Homosexual men with long-term, low-grade depression are almost twice as likely to have had unsafe casual sex in the last six months, according to the findings of researchers at Adelaide University, Australia.
A research team led by Dr Gary Rogers from the University's Department of General Practice surveyed more than 400 gay and other homosexually active men who enrolled into an integrated health care program in the city of Adelaide since 1998.
The men underwent comprehensive health evaluations, which included questionnaires about their recent sexual behaviour and a diagnostic interview to identify depression and other psychological problems.
Men who were severely depressed reported less sex overall because serious depression is associated with a lower sex drive. When these men were excluded, however, a clear relationship emerged between unprotected sex and long-term lower grade depression, known as dysthymia.
"Forty percent of the men with dysthymia reported having had unprotected sex in the six months before they joined the Care & Prevention Program, compared with 22% of the men who weren’t dysthymic," Dr Rogers says. "This is a statistically significant difference."
"It may be that the low self-esteem that is part of long-term depression leads to men not caring enough about themselves to stay safe," Dr Rogers says.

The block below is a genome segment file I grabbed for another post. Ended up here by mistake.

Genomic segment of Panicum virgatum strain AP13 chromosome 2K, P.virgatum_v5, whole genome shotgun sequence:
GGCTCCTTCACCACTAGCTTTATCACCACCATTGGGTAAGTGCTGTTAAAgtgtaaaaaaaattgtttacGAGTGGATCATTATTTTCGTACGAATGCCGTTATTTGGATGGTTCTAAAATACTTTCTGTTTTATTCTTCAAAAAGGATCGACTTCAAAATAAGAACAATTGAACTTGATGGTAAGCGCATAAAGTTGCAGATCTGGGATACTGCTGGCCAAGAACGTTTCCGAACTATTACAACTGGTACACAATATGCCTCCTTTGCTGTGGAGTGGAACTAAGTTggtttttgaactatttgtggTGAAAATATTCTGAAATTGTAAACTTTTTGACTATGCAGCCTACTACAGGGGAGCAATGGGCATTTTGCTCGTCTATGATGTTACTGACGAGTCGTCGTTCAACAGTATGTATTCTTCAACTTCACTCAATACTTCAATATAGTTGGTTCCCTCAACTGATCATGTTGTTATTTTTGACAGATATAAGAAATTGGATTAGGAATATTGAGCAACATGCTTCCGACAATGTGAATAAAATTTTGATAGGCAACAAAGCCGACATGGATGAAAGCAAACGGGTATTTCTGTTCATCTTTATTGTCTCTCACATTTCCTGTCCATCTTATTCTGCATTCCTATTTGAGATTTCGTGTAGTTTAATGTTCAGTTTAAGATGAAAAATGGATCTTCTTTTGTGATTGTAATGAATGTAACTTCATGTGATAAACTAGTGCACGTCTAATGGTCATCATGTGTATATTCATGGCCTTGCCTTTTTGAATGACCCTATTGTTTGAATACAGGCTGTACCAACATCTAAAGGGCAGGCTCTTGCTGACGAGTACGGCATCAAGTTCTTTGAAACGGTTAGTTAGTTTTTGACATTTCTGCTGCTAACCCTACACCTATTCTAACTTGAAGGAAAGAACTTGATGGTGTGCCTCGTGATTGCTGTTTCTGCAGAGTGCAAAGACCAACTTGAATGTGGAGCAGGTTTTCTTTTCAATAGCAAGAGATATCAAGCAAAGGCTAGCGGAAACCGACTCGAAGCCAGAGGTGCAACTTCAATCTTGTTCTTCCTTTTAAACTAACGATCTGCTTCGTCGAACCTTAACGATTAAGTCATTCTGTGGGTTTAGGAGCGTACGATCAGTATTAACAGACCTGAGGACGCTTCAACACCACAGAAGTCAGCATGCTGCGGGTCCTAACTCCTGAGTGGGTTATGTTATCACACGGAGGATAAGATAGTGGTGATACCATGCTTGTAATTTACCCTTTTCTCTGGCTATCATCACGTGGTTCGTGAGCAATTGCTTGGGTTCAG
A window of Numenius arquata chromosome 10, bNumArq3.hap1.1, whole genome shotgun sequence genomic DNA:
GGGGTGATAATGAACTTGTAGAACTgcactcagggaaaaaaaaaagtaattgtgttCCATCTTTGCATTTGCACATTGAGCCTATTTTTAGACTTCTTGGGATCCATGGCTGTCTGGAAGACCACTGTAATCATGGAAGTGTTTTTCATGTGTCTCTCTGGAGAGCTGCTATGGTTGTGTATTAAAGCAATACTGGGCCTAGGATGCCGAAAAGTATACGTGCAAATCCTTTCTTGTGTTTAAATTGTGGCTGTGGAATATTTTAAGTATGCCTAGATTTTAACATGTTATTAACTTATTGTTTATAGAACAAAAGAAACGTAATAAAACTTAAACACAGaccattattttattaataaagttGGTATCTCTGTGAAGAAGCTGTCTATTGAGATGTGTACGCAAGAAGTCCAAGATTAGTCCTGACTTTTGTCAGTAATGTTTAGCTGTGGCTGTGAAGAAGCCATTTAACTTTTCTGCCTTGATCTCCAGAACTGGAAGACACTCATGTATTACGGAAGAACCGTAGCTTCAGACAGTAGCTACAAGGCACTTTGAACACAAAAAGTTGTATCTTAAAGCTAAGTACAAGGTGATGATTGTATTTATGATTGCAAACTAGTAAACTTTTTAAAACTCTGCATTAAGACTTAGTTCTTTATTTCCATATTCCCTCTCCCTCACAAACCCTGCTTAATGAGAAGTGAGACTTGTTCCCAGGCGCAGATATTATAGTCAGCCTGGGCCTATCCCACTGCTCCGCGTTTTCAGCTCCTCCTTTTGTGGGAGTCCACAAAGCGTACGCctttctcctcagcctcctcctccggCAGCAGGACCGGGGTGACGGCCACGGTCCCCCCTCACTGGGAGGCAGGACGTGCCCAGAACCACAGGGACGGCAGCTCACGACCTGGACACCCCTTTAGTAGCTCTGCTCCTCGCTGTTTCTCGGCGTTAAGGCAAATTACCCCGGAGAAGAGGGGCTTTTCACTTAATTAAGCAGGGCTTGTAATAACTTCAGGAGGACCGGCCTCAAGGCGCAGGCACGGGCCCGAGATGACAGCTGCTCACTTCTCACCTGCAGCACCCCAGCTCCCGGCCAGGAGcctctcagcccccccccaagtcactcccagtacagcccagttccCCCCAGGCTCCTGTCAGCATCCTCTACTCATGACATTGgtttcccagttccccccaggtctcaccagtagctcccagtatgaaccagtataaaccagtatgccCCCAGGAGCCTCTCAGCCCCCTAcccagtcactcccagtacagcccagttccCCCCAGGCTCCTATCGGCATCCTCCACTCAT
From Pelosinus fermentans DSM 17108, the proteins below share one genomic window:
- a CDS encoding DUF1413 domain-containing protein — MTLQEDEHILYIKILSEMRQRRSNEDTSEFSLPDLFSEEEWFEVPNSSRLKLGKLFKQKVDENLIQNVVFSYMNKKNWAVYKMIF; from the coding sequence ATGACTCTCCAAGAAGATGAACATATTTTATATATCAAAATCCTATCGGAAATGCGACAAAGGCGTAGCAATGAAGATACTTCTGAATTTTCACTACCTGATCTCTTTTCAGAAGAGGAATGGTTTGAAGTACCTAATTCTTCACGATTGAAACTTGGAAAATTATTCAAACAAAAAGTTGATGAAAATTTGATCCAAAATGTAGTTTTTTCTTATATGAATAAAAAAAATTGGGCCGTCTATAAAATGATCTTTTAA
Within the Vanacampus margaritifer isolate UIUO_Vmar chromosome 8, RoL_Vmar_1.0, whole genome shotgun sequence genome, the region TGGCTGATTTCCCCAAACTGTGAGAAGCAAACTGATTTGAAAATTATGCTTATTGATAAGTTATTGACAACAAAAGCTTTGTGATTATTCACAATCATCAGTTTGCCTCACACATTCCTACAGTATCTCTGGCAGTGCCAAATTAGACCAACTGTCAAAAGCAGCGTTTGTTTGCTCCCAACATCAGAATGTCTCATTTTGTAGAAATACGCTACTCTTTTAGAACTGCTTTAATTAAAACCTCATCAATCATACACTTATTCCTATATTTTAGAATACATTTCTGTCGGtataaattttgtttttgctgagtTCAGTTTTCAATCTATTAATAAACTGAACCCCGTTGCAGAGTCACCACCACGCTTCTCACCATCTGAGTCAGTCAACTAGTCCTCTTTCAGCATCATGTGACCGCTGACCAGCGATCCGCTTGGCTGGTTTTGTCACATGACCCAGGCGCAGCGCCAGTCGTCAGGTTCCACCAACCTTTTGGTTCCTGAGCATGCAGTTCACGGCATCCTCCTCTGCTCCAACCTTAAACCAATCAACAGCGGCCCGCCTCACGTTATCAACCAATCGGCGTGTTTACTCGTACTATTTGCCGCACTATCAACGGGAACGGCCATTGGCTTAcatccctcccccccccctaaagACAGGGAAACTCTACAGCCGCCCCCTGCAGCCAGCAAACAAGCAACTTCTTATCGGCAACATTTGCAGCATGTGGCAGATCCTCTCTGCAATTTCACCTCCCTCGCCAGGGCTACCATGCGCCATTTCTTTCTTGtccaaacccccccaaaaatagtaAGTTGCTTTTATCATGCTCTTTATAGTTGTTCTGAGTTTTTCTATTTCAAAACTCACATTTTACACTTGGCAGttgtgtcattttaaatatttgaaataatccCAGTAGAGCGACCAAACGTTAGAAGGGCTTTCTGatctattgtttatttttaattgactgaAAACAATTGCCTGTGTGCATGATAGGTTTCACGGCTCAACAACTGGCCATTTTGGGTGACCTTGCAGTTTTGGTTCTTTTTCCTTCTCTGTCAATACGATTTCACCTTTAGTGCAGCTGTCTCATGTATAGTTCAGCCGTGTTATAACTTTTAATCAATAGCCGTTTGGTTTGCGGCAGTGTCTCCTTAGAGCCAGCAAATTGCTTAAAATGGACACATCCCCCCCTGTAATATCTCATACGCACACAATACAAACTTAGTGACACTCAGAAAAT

The team will announce their findings at the Australasian Society for HIV Medicine conference at the Sofitel Hotel in Melbourne this week. They will also report on outcomes in the more than 270 men who have so far participated in the Care & Prevention Program for more than a year.
"Gay men appear to suffer serious health disadvantage, and at the time they enrolled, 27% of the men met the criteria for dysthymia. This had fallen to 16% of the same men at follow-up, and we also saw significant improvement in a range of other health measures," Dr Rogers says.
"It’s our hope that by promoting the mental health of gay men we may be able to improve their ability to sustain safer sexual practices. It is pleasing that we have seen a very dramatic fall in the prevalence of depressive problems in the men who have taken part in the Program."
Dr Gary Rogers – mobile: 0416 004 026, work: (618) 8231 4026, email: firstname.lastname@example.org
Materials provided by Adelaide University. Note: Content may be edited for style and length.
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